Inductee No. 4 was a Heisman contender, serving as the key receiver, defensive end and punter for perhaps Mizzou's most successful team. How it took him this long to reach the Wall, I have no idea.
Danny LaRose (1958-60)
We remember so many players from that 1960 season -- backs Mel West, Norm Beal, Donnie Smith and Norris Stevenson, quarterback Ron Taylor, etc. -- but we tend to almost forget about the best player on the team. Danny LaRose did most of his damage from the defensive end position, but he still managed to finish eighth in the 1960 Heisman voting and garner 16 first-place votes. Missouri won most games with a stout running game and devastating team defense. But when they needed something extra, LaRose provided it through his work as not only a defensive end, but also a split end and punter.
When Mizzou headed to Pennsylvania to take on No. 20 Penn State on October 1, LaRose staked his Heisman claim. He caught a touchdown pass to help Mizzou ease out to a 14-0 lead, then he tipped a Galen Hall pass that a teammate intercepted. He picked off a pass for himself in the fourth quarter to boot. Then, after Mizzou had moved to No. 2 in the country in November, he sacked Colorado quarterback Garle Weidner to ice a 16-6 win.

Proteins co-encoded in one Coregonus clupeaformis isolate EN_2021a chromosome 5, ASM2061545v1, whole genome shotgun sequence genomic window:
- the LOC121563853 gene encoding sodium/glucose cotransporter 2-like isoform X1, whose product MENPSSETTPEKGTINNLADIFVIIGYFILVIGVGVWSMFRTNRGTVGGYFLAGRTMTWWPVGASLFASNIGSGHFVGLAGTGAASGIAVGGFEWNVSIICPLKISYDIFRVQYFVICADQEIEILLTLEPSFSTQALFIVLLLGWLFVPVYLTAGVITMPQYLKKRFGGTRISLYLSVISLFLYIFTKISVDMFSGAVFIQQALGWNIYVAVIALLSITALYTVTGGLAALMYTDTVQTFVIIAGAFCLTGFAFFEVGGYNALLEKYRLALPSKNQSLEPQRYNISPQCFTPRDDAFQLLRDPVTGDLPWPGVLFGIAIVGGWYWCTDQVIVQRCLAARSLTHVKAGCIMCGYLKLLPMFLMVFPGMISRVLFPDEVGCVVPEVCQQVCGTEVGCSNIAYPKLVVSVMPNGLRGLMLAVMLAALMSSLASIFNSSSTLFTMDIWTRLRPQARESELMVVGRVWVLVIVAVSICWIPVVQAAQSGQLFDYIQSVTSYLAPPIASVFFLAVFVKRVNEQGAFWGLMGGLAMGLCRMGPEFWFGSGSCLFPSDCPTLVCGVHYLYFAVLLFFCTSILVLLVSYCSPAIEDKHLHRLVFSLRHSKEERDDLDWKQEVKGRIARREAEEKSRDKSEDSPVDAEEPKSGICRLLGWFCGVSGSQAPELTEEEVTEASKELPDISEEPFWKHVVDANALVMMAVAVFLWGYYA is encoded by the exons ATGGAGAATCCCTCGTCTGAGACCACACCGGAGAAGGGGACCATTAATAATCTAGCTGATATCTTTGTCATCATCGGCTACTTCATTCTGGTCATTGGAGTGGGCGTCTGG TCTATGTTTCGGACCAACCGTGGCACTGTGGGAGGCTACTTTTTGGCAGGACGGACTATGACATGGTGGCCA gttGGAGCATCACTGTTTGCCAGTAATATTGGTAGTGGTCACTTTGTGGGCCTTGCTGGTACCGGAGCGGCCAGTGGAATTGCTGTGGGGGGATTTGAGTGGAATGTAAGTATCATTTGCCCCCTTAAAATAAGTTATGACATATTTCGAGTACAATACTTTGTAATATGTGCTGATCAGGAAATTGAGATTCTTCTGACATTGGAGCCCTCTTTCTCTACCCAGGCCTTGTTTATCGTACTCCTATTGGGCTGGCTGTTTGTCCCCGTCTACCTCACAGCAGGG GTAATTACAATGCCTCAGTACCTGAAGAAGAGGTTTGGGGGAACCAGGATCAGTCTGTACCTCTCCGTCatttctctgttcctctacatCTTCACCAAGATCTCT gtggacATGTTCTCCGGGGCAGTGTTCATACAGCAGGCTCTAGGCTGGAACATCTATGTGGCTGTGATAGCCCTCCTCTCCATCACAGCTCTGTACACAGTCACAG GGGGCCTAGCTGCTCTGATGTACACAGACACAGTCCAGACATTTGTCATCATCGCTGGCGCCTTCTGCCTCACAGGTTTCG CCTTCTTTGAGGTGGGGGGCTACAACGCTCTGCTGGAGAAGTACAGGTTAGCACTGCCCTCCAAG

In 1960, playing both ways did not garner you any sort of "ironman" recognition -- everybody played both ways. But few played this well on both sides of the ball, and few made as large a mark as LaRose did, helping Mizzou to back-to-back Orange Bowl appearances, lighting the fuse for a flammable defense, and kick-starting the best decade of football in Missouri's history. If that doesn't earn some love, nothing does.
Hall of Fame Bio: One of the greatest two-way talents in Missouri history, LaRose starred from 1958-60, as an end who could dominate the line of scrimmage, and was also MU's leading receiver as a sophomore and senior. He also punted for MU in 1960. A native of Crystal City, Mo., LaRose won all-conference honors in 1958 and '60, and was a consensus all-America selection in 1960 (made 13 teams), when Missouri beat Navy and Heisman Trophy winner Joe Bellino in the Orange Bowl. LaRose played in the College All-Star Game and Hula Bowl in 1961, then went on to a professional career with the Detroit Lions, Pittsburgh Steelers and Miami Dolphins. He was also an accomplished weight man in track, who held Missouri's indoor shot put record for many years.